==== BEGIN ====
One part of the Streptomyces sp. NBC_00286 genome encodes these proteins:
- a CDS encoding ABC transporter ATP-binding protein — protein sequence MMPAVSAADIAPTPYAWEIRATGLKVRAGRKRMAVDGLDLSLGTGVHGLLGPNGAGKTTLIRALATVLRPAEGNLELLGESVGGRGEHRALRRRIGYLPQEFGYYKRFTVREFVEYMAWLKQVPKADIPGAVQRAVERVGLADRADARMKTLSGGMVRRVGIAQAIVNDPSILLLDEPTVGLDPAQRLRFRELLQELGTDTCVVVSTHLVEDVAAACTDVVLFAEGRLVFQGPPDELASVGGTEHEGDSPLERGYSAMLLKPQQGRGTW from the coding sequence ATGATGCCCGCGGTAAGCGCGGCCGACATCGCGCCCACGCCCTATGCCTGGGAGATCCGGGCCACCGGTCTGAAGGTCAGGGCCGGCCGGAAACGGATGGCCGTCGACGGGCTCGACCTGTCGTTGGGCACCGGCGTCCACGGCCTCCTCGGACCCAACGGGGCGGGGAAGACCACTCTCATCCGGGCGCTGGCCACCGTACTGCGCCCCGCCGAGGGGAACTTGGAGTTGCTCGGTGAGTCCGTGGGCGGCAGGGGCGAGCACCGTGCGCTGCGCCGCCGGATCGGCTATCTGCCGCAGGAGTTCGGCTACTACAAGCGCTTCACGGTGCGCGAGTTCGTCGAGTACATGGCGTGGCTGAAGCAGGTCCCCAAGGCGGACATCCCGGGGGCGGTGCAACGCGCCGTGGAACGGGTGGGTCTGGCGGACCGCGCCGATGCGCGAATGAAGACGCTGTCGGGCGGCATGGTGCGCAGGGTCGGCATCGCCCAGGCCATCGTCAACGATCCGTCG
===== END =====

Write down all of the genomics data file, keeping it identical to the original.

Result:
One part of the Streptomyces sp. NBC_00286 genome encodes these proteins:
- a CDS encoding ABC transporter ATP-binding protein — protein sequence MMPAVSAADIAPTPYAWEIRATGLKVRAGRKRMAVDGLDLSLGTGVHGLLGPNGAGKTTLIRALATVLRPAEGNLELLGESVGGRGEHRALRRRIGYLPQEFGYYKRFTVREFVEYMAWLKQVPKADIPGAVQRAVERVGLADRADARMKTLSGGMVRRVGIAQAIVNDPSILLLDEPTVGLDPAQRLRFRELLQELGTDTCVVVSTHLVEDVAAACTDVVLFAEGRLVFQGPPDELASVGGTEHEGDSPLERGYSAMLLKPQQGRGTW from the coding sequence ATGATGCCCGCGGTAAGCGCGGCCGACATCGCGCCCACGCCCTATGCCTGGGAGATCCGGGCCACCGGTCTGAAGGTCAGGGCCGGCCGGAAACGGATGGCCGTCGACGGGCTCGACCTGTCGTTGGGCACCGGCGTCCACGGCCTCCTCGGACCCAACGGGGCGGGGAAGACCACTCTCATCCGGGCGCTGGCCACCGTACTGCGCCCCGCCGAGGGGAACTTGGAGTTGCTCGGTGAGTCCGTGGGCGGCAGGGGCGAGCACCGTGCGCTGCGCCGCCGGATCGGCTATCTGCCGCAGGAGTTCGGCTACTACAAGCGCTTCACGGTGCGCGAGTTCGTCGAGTACATGGCGTGGCTGAAGCAGGTCCCCAAGGCGGACATCCCGGGGGCGGTGCAACGCGCCGTGGAACGGGTGGGTCTGGCGGACCGCGCCGATGCGCGAATGAAGACGCTGTCGGGCGGCATGGTGCGCAGGGTCGGCATCGCCCAGGCCATCGTCAACGATCCGTCG